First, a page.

Tage Andersen has a fantasy-infused floral gallery-like shop filled with one-of-a-kind gifts and arrangements; browsers are charged a DKr 45 admission. The first time I saw this sign I flinched, what kind of florist would charge admission? Each time I walked by my curiosity grew until I finally marched in and I paid my equivalent to 7 dollars. The bonsai trees, iron sculptures and flower arrangements really have to be seen to be believed.
The term ‘florist’ just isn’t quite grand enough for a man who is one of Denmark's national treasures. Opulent and baroque, Tage Andersen’s premises in Ny Adelgade in the centre of Copenhagen’s Latin Quarter is part-florist, part-garden gallery, selling sculptures, ironwork, bonsai and flower arrangements in its labyrinthine emporium. It’s a delight just to wander among the caged tropical birds and ornate flower sculptures, and out to the courtyard gazebo to the rear.
My sighting of Tage Anderson as he scurried elf-like behind open doorways with armfuls of freshly cut flowers confirmed him every bit a real character in his plus fours and handlebar moustache.
Andersen uses materials, proportions and colours that contradict but happily coexist with each other – patinated copper, rusting iron, silver-plated leaves, mirror pieces, rotting fruit, zinc cups, pewter, lead planters, wild fungii, exotic birds in wire cages, sacking drapes, glass, dried stalks, textiles, twigs, mosses, candles the colour of petrol and mud – flowers alone are not sufficient for him. They are only one of the ingredients which, together with furniture, containers and lighting, complete the whole tableaux.
His shop opens out into a courtyard, complete with a fountain and a glowering peahen. Of this, the eccentric Mr Andersen says, “The many open windows overlooking the courtyard provide a somewhat ambiguous atmosphere that is difficult to control. The freely flying exotic birds find it difficult to know what they should and shouldn’t. And the four dogs should preferably be quiet.”
He has created a whole world of his own with a deeply gothic palette. His floral pieces and objet d’furniture have all been constructed, welded, chromeplated and fabricated by the man himself in a limited range of muted colours against which he offsets richly hued flowers. Much of his work is specially commissioned by the Danish Royal Family.
Tage is a realist living his dream, which is interwoven with the threads of his passion for the components of nature. In 1988, Andersen furnished the Restaurant Kommandanten in Copenhagen, which in 1698 was the official residence of Copenhagen’s Commander of the armed forces. The stylish grey interior was conceived and decorated by Andersen with hand-made iron furniture and baroque floral arrangements. Apart from his ever-changing flowers, the wall decorations are re-dressed to maintain the mood of the seasons.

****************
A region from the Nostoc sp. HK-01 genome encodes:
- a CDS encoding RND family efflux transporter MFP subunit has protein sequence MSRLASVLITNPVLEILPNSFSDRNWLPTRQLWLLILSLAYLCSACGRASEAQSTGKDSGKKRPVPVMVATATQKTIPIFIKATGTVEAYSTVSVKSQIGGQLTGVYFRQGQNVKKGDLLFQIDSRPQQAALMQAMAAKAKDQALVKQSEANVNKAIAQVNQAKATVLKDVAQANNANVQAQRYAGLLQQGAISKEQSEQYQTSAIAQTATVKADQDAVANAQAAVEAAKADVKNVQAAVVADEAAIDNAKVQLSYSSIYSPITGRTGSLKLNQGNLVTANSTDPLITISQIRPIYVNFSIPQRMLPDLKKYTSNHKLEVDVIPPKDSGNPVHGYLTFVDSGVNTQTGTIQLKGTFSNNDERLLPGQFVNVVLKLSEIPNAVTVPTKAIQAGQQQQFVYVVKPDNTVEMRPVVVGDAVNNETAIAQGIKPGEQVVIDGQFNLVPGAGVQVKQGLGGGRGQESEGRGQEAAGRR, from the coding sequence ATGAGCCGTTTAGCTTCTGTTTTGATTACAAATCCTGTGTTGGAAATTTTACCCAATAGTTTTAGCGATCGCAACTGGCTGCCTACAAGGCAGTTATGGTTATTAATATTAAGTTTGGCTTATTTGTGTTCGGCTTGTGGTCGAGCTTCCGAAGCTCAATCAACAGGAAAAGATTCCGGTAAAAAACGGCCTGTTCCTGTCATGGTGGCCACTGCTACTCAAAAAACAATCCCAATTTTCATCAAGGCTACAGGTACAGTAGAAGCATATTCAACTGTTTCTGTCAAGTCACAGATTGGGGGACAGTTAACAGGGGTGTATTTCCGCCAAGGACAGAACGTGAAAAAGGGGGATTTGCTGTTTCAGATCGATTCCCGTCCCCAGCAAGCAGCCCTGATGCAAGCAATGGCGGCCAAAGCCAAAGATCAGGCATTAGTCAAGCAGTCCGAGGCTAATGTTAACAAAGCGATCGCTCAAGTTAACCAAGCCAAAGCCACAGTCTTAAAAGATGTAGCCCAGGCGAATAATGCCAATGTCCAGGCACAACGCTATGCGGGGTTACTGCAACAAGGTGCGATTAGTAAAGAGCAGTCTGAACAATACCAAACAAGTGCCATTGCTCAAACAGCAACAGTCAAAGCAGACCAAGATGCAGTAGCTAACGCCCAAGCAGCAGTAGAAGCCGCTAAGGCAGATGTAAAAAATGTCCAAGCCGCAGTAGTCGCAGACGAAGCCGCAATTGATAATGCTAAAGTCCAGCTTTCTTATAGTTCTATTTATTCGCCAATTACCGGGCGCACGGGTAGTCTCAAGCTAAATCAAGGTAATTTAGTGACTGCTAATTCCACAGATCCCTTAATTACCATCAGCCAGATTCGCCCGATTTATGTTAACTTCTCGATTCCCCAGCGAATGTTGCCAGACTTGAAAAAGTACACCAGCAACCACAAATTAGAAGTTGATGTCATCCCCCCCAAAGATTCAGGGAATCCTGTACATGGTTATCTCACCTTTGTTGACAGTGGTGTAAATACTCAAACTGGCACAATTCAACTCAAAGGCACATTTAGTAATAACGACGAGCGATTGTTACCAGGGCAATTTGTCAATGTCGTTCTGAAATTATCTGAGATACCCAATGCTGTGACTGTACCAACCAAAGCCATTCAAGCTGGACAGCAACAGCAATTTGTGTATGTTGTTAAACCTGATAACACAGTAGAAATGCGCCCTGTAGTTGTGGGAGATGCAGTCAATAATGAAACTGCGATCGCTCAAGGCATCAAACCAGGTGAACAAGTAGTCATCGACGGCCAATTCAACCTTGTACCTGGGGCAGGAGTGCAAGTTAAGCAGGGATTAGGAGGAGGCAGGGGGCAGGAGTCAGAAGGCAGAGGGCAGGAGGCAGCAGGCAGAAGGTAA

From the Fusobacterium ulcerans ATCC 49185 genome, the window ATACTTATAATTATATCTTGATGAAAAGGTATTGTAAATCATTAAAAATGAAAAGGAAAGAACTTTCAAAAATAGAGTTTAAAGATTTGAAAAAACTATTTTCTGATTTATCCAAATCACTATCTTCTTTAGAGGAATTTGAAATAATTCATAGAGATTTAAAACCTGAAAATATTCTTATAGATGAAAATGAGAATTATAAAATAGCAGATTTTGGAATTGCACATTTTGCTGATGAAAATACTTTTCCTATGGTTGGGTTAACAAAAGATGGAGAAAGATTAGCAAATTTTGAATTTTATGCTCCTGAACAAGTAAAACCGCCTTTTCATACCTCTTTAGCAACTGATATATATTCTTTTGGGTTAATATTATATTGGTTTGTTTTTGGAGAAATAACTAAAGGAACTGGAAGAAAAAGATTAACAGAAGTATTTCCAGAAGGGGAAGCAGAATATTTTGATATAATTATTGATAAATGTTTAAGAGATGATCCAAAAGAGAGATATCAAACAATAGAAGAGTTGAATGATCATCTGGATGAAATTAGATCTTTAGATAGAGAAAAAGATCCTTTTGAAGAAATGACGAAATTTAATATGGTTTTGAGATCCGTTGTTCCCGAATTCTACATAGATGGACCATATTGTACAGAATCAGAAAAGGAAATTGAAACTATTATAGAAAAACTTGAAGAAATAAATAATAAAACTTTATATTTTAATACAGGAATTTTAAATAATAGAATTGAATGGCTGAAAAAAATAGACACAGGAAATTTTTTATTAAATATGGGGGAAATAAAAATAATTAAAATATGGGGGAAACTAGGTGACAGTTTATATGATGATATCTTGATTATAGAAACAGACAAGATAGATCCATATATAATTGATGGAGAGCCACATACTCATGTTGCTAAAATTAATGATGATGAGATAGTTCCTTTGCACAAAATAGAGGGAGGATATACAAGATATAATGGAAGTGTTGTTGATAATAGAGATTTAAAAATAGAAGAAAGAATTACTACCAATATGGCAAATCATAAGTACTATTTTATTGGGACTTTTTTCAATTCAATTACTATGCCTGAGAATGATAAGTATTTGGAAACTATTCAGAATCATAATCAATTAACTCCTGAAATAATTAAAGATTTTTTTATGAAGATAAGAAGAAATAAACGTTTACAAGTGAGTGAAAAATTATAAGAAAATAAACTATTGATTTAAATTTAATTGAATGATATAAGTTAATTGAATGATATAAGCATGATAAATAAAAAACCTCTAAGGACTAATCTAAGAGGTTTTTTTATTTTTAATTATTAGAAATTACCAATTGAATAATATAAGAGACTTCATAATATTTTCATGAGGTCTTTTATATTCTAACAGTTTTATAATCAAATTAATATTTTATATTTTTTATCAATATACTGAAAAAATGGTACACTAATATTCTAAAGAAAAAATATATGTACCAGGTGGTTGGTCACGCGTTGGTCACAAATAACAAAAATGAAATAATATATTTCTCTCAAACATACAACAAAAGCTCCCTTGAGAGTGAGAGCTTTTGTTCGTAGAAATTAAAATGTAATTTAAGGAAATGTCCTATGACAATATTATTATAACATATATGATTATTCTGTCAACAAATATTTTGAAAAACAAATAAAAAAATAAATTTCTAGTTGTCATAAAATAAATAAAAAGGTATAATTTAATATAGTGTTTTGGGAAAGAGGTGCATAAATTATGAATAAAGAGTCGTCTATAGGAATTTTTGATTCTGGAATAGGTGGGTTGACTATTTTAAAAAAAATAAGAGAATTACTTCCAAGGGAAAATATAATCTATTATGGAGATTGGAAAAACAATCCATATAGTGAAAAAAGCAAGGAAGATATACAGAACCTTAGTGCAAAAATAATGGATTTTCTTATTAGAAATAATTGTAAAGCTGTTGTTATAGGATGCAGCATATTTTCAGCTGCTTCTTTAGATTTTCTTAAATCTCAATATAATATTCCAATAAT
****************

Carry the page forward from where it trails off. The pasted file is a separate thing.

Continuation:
His works have had suitably appropriate settings in exhibitions within the famous castles and palaces of Denmark and Finland, and one of his annual exhibitions is in Vanersborg in Sweden. Andersen’s set and costume designs have led to him being awarded the Danish Arts Foundation Prize.
The artist himself writes: “For me, atmosphere is one of the most important things to achieve. Interiors, floral art and exteriors fill a great part of my life and are difficult to separate. I myself cannot separate them, but I deliberately set out to create a totality of these concepts. “Creation is my life’s greatest joy. Given the idea and the inspiration, the creation itself marks the culmination no matter which materials it involves. To me the type of material is of little importance. But I set great store by an element of ‘genuineness’, “To create things with my own hands and permit myself to improvise is naturally a great delight. I find another delight in seeing my own drawings or sketches executed by the clever people responsible for my productions – ... that they become precisely what I had envisaged. He also has said “One prays that the joy of creation may never cease and the possibilities remain unlimited. Every day there is fortunately something new – an inherited ability to see what is great in the small and help it on its way.”